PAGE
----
Choosing a Forex Broker

Before trading Forex you need to set up an account with a Forex broker. So what exactly is a broker? In simplest terms, a broker is an individual or a company that buys and sells orders according to the trader’s decisions. Brokers earn money by charging a commission/spread or a fee for their services.

 

You may feel overwhelmed by the number of brokers who offer their services online. Deciding on a broker requires a little bit of research on your part, but the time spent will give your insight into the services that are available and commission/spread or fee charged by various brokers.

 

Is the Forex broker regulated?

 

When selecting a prospective Forex broker, find out with which regulatory agencies it is registered with. In the United States a broker should be registered as a Futures Commission Merchant (FCM) with the Commodity Futures Trading Commission (CFTC) and a NFA member. The CFTC and NFA were made to protect the public against fraud, manipulation, and abusive trade practices.

Among the registered firms, look for those with clean regulatory records and solid financials. Stay away from non‐regulated firms.

 

Customer Service

 

Forex is a 24‐hour market, so 24‐hour customer support is a must! Can you contact the firm by phone, email, chat, etc.? Do the reps seem knowledgeable? The quality of support can vary drastically from broker to broker, so be sure to check them out before opening an account.

 

Here’s a good tip: choose several online brokers and contact their help desks. Seeing how quickly they respond to your questions can be good in gauging how they will respond to your needs. If you don’t get a speedy reply and a satisfactory answer to your question, you certainly wouldn’t want to trust them with your business.

 

 

Broker Policies

 

Before selecting an online Forex broker, you should closely examine their features and policies. These include:

 

  • Available Currency Pairs

 

You should confirm that the prospective broker offers, at minimum, the seven major currencies (AUD, CAD, CHF, EUR, GBP, JPY, and USD).

 

  • Transaction Costs

 

Transaction costs are calculated in pips. The lower the number of pips required per trade by the broker, the greater the profit that the trader makes. Comparing pip spreads of half dozen brokers will reveal different transaction costs. For example, the bid/ask spread for EUR/USD is usually 1 pips, but if you can find 0.5 pips, that’s even better.

 

  • Margin Requirement

 

The lower the margin requirement (meaning the higher the leverage), the greater the potential for higher profits and losses. Margin percentages. Low margin requirements are great when your trades are good, but not so great when you are wrong. Be realistic about margins and remember that they swing both ways.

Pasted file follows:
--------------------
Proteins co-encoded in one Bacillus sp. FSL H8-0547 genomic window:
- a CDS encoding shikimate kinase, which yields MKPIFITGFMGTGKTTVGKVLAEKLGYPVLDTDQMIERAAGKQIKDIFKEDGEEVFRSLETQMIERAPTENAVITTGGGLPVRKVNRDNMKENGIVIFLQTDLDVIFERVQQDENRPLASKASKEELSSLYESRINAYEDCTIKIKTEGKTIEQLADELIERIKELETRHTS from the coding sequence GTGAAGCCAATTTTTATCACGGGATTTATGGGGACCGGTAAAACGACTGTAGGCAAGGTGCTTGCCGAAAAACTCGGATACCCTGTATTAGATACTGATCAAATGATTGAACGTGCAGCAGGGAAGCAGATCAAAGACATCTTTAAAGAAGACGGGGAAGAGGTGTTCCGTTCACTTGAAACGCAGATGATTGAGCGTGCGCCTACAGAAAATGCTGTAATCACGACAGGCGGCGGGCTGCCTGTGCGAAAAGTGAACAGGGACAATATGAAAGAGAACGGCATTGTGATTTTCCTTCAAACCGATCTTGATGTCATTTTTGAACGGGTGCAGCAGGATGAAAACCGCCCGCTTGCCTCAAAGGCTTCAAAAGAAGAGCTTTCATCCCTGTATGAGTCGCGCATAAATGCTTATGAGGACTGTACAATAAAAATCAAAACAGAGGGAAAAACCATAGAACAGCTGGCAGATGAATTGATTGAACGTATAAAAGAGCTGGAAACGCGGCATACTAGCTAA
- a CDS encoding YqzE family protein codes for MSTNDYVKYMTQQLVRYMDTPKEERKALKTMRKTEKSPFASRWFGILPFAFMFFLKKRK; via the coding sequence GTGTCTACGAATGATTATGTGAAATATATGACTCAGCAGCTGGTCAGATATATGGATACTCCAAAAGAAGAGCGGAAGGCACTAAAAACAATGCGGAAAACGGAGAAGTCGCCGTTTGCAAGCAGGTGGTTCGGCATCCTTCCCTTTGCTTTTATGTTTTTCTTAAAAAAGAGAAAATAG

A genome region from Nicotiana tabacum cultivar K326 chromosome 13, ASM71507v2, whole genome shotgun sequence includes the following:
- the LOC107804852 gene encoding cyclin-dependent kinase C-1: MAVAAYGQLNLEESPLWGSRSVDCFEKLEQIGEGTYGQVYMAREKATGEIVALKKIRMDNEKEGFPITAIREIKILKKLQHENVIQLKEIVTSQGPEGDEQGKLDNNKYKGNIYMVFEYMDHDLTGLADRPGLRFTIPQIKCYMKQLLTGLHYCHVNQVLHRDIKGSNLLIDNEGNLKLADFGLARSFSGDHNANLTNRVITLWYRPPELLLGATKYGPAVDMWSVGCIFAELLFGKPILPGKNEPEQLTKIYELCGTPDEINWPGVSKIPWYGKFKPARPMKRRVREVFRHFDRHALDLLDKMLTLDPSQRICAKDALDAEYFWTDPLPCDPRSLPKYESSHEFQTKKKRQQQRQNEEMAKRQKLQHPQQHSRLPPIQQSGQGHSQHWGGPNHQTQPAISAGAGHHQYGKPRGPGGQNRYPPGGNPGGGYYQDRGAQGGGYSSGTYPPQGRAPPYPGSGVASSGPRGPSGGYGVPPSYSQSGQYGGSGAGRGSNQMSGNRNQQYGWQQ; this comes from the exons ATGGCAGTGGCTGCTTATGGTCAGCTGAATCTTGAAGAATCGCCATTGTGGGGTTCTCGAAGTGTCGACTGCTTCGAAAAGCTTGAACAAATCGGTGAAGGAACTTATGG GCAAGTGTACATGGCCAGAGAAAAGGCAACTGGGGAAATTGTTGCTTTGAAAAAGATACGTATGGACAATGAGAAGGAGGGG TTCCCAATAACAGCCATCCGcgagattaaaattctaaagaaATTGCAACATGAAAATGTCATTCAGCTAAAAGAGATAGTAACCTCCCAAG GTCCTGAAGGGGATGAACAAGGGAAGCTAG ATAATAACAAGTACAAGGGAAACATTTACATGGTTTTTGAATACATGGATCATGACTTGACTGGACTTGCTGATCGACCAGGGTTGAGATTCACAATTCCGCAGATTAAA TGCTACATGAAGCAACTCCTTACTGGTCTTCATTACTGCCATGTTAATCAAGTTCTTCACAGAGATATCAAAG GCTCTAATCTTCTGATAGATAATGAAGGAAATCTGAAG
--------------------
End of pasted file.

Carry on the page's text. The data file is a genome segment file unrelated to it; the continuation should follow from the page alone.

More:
• Minimum Trading Size Requirement

 

The size of one lot may differ from broker to broker, spanning 1,000, 10,000, and 100,000 units. A lot consisting of 100,000 units is called a “standard” lot or 1 lot. Consisting of 10,000 units is called a “mini” lot. A lot consisting of 1,000 units is called a “micro” lot. Some brokers even offer fractional unit sizes.

 

  • Rollover Charges

 

Rollover charges are determined by the difference between the interest rate of the country of the base currency and the interest rates of the other country. The greater the interest rate differential between the two currencies in the currency pair, the greater the rollover charge will be. For example, when trading GBP/USD, if the British pound has the greater interest differential with the U.S. dollar, then the rollover charge for holding British pound positions would be the most expensive. On the other hand, if the Swiss Franc were to have the smallest interest differential to the U.S. dollar, then overnight charges for USD/CHF would be the least expensive of the currency pairs.

 

 

  • Trading Hours

 

Nearly all brokers align their hours of operation to coincide with the hours of operation of the global Forex market: 5:00 pm EST Sunday through 4:00 pm EST Friday.

 

Other Policies

 

Be sure to scrutinize a prospective broker’s “fine print” section to be fully aware of all the nuances that a specific broker may impose on a new trader.

 

Finding the right broker is a critical part of the process. It’s not easy and requires some real work on your part. Don’t pick the first one that looks good to you. Keep looking and trying different demo accounts.

 

What to look for in an online Forex broker/dealer:

 

  • Low Spreads.

 

  • Low minimum account openings.
  • Instant automatic execution of your orders.
  • Leverage